return [
            "business",
        ];
    }

    // reading and setting wallet attribute value for defined key above
    public async bootstrap(): Promise<void> {
        const criteria = {
            typeGroup: this.getConstructor().typeGroup,
            type: this.getConstructor().type,
        };

        for await (const transaction of this.transactionHistoryService.streamByCriteria(criteria)) {
            const wallet: Contracts.State.Wallet = this.walletRepository.findByPublicKey(transaction.senderPublicKey);
            const asset = {
                businessAsset: transaction.asset.businessRegistration,
            };

            wallet.setAttribute("business", asset);
            this.walletRepository.index(wallet);
        }
    }
}

STEP 4: Implement apply and revert methods

While bootstrap method is run on startup, built from transactions in database, apply and revert methods are used as we receive new transactions (new blocks received or new transactions yet to be forged).

Here we only need to implement applyToSender and revertForSender as we just want to set/remove the business attribute from the sender’s wallet.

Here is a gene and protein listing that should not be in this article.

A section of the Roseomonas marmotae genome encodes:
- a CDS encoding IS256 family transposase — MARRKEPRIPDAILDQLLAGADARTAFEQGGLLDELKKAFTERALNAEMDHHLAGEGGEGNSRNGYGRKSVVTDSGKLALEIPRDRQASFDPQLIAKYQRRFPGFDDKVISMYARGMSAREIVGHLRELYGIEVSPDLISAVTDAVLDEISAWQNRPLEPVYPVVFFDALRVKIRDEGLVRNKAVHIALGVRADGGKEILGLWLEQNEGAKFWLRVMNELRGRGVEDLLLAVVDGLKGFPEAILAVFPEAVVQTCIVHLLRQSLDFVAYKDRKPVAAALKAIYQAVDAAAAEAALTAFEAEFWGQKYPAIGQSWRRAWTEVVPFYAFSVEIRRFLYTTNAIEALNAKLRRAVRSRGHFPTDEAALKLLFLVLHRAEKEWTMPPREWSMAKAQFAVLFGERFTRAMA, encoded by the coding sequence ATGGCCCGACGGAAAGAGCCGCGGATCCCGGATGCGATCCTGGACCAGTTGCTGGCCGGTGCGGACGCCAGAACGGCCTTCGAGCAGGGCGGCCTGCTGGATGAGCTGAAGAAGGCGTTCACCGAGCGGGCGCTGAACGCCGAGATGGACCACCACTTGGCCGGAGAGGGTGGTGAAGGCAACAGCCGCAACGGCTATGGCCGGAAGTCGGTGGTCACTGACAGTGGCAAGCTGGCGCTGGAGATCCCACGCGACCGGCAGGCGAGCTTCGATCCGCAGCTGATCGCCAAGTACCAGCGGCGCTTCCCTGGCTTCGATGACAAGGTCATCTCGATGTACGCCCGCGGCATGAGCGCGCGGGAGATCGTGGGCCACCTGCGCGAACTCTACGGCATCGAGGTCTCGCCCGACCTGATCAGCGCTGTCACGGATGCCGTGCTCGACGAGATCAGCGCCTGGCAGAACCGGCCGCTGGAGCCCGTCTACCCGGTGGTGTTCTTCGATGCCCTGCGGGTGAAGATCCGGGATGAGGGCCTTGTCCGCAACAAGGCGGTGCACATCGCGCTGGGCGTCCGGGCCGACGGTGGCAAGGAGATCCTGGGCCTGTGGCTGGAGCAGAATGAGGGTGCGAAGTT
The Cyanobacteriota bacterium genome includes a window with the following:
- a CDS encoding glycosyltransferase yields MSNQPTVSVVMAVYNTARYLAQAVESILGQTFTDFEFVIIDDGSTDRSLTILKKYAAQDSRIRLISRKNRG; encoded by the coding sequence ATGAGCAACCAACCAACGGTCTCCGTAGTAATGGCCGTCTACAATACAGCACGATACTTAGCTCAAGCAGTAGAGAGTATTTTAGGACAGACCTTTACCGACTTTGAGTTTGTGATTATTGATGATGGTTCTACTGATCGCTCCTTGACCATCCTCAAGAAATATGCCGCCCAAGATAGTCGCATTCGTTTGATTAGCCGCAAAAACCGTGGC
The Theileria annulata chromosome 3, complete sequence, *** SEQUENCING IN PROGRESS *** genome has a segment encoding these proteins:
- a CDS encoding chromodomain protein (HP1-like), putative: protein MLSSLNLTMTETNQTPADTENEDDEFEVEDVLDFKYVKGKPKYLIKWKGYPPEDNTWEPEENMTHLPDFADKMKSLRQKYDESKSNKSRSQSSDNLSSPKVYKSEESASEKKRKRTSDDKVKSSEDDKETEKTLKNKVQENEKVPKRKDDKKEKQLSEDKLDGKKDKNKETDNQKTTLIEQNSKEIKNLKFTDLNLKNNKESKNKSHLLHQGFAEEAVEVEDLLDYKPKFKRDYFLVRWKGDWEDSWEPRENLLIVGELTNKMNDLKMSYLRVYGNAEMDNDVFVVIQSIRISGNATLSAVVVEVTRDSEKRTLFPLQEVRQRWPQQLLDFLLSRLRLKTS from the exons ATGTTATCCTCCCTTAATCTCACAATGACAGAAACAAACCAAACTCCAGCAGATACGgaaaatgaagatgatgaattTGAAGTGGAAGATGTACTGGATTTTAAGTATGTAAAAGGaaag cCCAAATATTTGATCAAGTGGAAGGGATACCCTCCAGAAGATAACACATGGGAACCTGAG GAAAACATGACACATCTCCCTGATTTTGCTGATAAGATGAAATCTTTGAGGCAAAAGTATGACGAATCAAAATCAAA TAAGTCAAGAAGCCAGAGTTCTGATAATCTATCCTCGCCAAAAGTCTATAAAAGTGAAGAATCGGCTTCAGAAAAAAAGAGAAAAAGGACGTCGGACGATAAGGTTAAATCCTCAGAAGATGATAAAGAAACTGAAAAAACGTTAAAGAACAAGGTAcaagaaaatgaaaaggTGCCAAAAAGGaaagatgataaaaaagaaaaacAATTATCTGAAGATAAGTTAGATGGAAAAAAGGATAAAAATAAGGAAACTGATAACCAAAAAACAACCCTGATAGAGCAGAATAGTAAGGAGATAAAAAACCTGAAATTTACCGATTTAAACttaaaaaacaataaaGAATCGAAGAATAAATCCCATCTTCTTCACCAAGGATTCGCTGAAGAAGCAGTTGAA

export class BusinessRegistrationTransactionHandler extends Handlers.TransactionHandler {
    // ...

    public async applyToSender(transaction: Interfaces.ITransaction): Promise<void> {
        await super.applyToSender(transaction);

        Utils.assert.defined<string>(transaction.data.senderPublicKey);

        const sender: Contracts.State.Wallet = this.walletRepository.findByPublicKey(transaction.data.senderPublicKey);

        sender.setAttribute("business", {
            businessAsset: transaction.data.asset.businessRegistration,
        });

        this.walletRepository.index(sender);
    }

    public async revertForSender(transaction: Interfaces.ITransaction): Promise<void> {
        await super.revertForSender(transaction);

        Utils.assert.defined<string>(transaction.data.senderPublicKey);

        const sender: Contracts.State.Wallet = this.walletRepository.findByPublicKey(transaction.data.senderPublicKey);

        sender.forgetAttribute("business");

        this.walletRepository.index(sender);
    }

    public async applyToRecipient(
        transaction: Interfaces.ITransaction,
        // tslint:disable-next-line: no-empty
    ): Promise<void> {}